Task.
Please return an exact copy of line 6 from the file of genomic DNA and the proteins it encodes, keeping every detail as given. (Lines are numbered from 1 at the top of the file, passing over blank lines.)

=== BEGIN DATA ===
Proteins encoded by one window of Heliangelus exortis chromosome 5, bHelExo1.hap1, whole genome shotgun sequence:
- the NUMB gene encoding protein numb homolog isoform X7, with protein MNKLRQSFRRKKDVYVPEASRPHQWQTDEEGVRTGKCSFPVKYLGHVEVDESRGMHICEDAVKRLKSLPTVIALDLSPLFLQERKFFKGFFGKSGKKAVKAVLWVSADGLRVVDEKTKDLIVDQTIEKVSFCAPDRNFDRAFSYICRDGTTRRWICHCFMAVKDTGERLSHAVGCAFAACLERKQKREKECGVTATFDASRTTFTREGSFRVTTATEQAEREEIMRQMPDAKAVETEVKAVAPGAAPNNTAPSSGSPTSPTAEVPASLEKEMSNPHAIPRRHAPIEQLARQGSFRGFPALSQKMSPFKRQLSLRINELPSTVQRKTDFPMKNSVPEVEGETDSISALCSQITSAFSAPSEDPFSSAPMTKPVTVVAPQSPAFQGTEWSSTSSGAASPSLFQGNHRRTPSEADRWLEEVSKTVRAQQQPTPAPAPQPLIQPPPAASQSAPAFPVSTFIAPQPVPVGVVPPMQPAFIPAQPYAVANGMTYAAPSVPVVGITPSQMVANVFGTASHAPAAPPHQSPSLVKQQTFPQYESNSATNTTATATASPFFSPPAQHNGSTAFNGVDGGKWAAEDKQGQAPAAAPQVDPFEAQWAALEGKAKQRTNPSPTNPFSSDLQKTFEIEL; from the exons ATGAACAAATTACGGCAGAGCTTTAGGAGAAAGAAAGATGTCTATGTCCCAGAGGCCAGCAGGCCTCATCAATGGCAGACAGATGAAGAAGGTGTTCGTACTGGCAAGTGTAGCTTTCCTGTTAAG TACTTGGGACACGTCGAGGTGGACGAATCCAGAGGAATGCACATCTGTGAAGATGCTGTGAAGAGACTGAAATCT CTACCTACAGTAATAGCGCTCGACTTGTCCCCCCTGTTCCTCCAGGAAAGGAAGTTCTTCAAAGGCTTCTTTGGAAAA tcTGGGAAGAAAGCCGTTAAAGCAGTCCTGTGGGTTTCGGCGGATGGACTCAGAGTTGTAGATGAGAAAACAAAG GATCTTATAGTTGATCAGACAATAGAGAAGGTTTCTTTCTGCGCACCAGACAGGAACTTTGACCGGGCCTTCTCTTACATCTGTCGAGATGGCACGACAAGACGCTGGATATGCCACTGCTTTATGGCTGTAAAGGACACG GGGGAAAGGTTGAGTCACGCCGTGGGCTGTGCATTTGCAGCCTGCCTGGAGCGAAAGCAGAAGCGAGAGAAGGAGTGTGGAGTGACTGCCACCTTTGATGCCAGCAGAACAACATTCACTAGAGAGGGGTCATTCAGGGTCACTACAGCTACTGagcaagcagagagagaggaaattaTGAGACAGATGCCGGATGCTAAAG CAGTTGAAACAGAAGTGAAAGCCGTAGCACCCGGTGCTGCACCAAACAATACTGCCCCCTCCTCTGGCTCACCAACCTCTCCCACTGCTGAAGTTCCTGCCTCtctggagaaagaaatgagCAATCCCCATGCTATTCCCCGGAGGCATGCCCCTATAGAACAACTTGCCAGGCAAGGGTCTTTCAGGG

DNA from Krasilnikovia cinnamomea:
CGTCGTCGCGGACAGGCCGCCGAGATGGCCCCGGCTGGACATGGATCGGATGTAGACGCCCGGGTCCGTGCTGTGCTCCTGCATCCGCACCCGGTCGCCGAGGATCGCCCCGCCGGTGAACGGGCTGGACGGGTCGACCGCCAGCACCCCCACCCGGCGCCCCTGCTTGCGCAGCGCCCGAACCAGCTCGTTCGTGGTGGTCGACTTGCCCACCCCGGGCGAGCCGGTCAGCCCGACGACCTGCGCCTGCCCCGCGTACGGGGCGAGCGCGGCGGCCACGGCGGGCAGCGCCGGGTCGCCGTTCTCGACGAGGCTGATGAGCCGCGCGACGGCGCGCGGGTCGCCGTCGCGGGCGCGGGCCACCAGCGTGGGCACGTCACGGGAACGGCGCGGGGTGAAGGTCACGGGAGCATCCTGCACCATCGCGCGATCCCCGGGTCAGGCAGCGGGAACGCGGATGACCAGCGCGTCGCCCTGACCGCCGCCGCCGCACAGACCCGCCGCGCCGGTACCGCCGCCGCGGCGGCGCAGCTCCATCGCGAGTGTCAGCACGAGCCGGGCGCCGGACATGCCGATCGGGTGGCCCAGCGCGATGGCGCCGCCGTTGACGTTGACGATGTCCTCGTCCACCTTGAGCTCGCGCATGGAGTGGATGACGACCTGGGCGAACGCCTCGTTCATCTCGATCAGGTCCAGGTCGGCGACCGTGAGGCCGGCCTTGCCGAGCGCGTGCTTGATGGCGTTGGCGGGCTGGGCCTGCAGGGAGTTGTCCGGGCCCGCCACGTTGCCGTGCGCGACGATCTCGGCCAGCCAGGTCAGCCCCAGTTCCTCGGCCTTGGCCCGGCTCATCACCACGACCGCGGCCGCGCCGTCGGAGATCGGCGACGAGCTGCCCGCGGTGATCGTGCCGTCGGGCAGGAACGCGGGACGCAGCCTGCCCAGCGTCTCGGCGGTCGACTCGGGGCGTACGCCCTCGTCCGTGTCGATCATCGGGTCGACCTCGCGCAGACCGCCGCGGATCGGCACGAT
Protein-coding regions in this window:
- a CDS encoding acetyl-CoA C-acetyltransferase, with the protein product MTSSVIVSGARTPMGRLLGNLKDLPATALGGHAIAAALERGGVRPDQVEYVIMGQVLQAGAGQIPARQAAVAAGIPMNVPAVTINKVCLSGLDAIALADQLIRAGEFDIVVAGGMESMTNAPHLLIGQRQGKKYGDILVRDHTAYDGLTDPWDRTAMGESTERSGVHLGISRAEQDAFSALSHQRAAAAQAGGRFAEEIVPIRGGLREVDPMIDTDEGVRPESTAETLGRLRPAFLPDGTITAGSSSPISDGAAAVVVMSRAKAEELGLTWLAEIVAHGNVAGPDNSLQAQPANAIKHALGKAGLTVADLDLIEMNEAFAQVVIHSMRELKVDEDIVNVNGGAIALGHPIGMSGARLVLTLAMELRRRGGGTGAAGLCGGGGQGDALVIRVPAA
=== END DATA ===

- a CDS encoding acetyl-CoA C-acetyltransferase, with the protein product MTSSVIVSGARTPMGRLLGNLKDLPATALGGHAIAAALERGGVRPDQVEYVIMGQVLQAGAGQIPARQAAVAAGIPMNVPAVTINKVCLSGLDAIALADQLIRAGEFDIVVAGGMESMTNAPHLLIGQRQGKKYGDILVRDHTAYDGLTDPWDRTAMGESTERSGVHLGISRAEQDAFSALSHQRAAAAQAGGRFAEEIVPIRGGLREVDPMIDTDEGVRPESTAETLGRLRPAFLPDGTITAGSSSPISDGAAAVVVMSRAKAEELGLTWLAEIVAHGNVAGPDNSLQAQPANAIKHALGKAGLTVADLDLIEMNEAFAQVVIHSMRELKVDEDIVNVNGGAIALGHPIGMSGARLVLTLAMELRRRGGGTGAAGLCGGGGQGDALVIRVPAA